Tolerability of the dexamethasone-corticotropin releasing hormone test in major depressive disorder

Boadie W. Dunlop, Yara Betancourt, Elisabeth B. Binder, Christine Heim, Florian Holsboer, Marcus Ising, Melissa McKenzie, Tanja Mletzko, Hildegard Pfister, Charles B. Nemeroff, W. Edward Craighead, Helen S. Mayberg

Research output: Contribution to journalArticlepeer-review

4 Scopus citations


Background: The dexamethasone-corticotropin releasing hormone (Dex-CRH) test may differentially predict which depressed patients will respond to antidepressant medication. However, a comprehensive analysis of the safety of this test in psychiatric patients has not previously been performed. Methods: We conducted a pooled analysis of depressed patients in four clinical studies. Observed and subjectively reported side-effects in 454 patients were collected for 90. minutes following CRH administration. Pre-test electrocardiograms were available in 250 patients to assess cardiac safety. Descriptive statistics were performed to evaluate these safety data. Results: Eight-six (18.9%) subjects experienced no side-effects from the procedure. The mean number of side-effects per subject was 1.4 ± 1.0. The most frequent adverse events were: flushing (n=216, 47.6%), feeling of warmth (144, 31.7%), hyperpnea/tachypnea (108, 23.8%), palpitations (37, 8.1%), and tachycardia (28, 6.2%). Side-effects were consistently mild and brief in duration. There were no serious adverse events. Conclusion: The Dex-CRH test produces a mild, predictable side-effect profile, characterized by flushing, feelings of warmth, hyperpnea/tachypnea, palpitations, and tachycardia. These results provide reassurance that the Dex-CRH test is well tolerated in psychiatric patients.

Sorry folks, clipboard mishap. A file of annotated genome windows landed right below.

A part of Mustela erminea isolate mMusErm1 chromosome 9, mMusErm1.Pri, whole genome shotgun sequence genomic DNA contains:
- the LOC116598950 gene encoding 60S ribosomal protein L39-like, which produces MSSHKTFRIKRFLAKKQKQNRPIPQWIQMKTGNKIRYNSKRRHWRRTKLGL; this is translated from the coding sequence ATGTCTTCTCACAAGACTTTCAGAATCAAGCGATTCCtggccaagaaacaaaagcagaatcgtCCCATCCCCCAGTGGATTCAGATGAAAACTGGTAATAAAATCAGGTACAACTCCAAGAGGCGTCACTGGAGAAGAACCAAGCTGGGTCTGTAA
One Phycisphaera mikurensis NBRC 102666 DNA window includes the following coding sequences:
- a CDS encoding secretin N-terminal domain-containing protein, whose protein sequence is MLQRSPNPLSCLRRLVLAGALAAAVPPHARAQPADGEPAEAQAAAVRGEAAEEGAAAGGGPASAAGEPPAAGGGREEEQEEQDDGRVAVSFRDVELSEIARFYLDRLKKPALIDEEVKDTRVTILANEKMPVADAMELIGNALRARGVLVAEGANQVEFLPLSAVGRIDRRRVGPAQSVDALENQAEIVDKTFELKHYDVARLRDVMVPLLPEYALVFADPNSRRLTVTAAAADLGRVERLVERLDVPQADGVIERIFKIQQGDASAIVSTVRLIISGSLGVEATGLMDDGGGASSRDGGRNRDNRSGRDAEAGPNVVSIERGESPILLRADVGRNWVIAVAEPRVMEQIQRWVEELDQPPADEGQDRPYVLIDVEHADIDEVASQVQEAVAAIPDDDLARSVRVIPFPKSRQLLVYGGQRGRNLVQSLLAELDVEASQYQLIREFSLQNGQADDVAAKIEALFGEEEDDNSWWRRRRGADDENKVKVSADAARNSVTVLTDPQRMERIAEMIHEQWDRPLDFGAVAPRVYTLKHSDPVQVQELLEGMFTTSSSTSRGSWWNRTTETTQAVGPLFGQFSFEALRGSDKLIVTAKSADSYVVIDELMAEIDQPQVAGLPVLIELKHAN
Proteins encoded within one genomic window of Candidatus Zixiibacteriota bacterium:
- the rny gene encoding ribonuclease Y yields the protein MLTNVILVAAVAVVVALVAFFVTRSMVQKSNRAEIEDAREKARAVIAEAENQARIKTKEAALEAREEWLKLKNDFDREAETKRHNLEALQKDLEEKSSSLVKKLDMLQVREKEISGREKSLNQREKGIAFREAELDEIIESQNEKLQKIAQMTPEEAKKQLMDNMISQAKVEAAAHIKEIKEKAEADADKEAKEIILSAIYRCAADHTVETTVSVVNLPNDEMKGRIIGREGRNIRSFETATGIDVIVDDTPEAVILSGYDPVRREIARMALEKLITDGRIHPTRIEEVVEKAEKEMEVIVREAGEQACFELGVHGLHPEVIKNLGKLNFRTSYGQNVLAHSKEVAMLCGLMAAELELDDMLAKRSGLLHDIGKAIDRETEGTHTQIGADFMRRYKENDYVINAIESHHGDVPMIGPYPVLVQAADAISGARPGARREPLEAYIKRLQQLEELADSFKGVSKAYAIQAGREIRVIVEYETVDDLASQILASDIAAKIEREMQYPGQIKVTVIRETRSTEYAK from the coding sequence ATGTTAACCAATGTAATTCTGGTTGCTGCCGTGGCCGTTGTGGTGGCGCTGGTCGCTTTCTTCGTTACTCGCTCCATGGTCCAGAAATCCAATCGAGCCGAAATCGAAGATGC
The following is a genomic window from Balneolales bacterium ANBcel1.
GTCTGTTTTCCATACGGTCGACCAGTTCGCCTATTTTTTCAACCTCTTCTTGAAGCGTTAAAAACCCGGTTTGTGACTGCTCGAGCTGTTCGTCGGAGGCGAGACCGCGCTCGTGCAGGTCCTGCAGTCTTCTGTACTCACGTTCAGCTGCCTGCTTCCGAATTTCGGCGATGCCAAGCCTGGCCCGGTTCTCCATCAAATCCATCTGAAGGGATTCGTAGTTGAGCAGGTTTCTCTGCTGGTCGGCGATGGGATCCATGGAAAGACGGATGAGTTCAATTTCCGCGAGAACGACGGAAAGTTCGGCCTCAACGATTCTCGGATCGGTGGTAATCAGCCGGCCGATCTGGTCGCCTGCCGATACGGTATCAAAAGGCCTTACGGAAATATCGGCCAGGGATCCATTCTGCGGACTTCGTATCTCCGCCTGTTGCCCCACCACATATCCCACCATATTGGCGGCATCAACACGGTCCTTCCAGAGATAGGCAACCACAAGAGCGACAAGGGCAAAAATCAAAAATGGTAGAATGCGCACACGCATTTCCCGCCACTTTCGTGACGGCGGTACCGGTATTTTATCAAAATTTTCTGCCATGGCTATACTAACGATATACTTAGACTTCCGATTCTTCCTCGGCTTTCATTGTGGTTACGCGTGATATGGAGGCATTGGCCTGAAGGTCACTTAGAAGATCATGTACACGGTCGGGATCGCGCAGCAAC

Original languageEnglish
Pages (from-to)24-28
Number of pages5
JournalJournal of Psychiatric Research
Issue number1
StatePublished - Jan 2011
Externally publishedYes


  • Adverse event
  • Corticotropin releasing factor
  • Cortisol
  • Electrocardiogram
  • HPA axis
  • Predictor


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